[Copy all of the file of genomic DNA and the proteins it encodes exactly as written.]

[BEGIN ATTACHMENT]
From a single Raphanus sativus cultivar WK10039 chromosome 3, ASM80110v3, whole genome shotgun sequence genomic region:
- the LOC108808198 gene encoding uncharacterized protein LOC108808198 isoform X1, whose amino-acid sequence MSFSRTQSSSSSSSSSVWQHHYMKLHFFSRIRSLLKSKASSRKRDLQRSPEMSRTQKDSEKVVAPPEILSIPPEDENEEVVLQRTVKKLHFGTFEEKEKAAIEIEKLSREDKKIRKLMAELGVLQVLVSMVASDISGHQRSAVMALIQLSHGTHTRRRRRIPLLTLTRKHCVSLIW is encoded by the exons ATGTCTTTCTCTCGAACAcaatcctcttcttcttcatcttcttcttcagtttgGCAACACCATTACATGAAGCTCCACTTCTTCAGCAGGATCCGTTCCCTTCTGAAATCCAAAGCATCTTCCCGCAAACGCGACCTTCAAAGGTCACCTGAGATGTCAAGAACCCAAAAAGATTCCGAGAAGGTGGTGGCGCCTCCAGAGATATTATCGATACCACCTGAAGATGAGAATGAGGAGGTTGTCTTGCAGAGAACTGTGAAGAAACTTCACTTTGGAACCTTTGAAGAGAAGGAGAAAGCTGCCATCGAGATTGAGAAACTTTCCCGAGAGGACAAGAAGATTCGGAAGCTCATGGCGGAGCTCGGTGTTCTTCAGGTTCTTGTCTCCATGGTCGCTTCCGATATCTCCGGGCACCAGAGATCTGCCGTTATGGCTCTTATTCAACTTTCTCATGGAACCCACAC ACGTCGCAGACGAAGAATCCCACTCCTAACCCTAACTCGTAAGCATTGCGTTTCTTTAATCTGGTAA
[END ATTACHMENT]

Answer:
From a single Raphanus sativus cultivar WK10039 chromosome 3, ASM80110v3, whole genome shotgun sequence genomic region:
- the LOC108808198 gene encoding uncharacterized protein LOC108808198 isoform X1, whose amino-acid sequence MSFSRTQSSSSSSSSSVWQHHYMKLHFFSRIRSLLKSKASSRKRDLQRSPEMSRTQKDSEKVVAPPEILSIPPEDENEEVVLQRTVKKLHFGTFEEKEKAAIEIEKLSREDKKIRKLMAELGVLQVLVSMVASDISGHQRSAVMALIQLSHGTHTRRRRRIPLLTLTRKHCVSLIW is encoded by the exons ATGTCTTTCTCTCGAACAcaatcctcttcttcttcatcttcttcttcagtttgGCAACACCATTACATGAAGCTCCACTTCTTCAGCAGGATCCGTTCCCTTCTGAAATCCAAAGCATCTTCCCGCAAACGCGACCTTCAAAGGTCACCTGAGATGTCAAGAACCCAAAAAGATTCCGAGAAGGTGGTGGCGCCTCCAGAGATATTATCGATACCACCTGAAGATGAGAATGAGGAGGTTGTCTTGCAGAGAACTGTGAAGAAACTTCACTTTGGAACCTTTGAAGAGAAGGAGAAAGCTGCCATCGAGATTGAGAAACTTTCCCGAGAGGACAAGAAGATTCGGAAGCTCATGGCGGAGCTCGGTGTTCTTCAGGTTCTTGTCTCCATGGTCGCTTCCGATATCTCCGGGCACCAGAGATCTGCCGTTATGGCTCTTATTCAACTTTCTCATGGAACCCACAC ACGTCGCAGACGAAGAATCCCACTCCTAACCCTAACTCGTAAGCATTGCGTTTCTTTAATCTGGTAA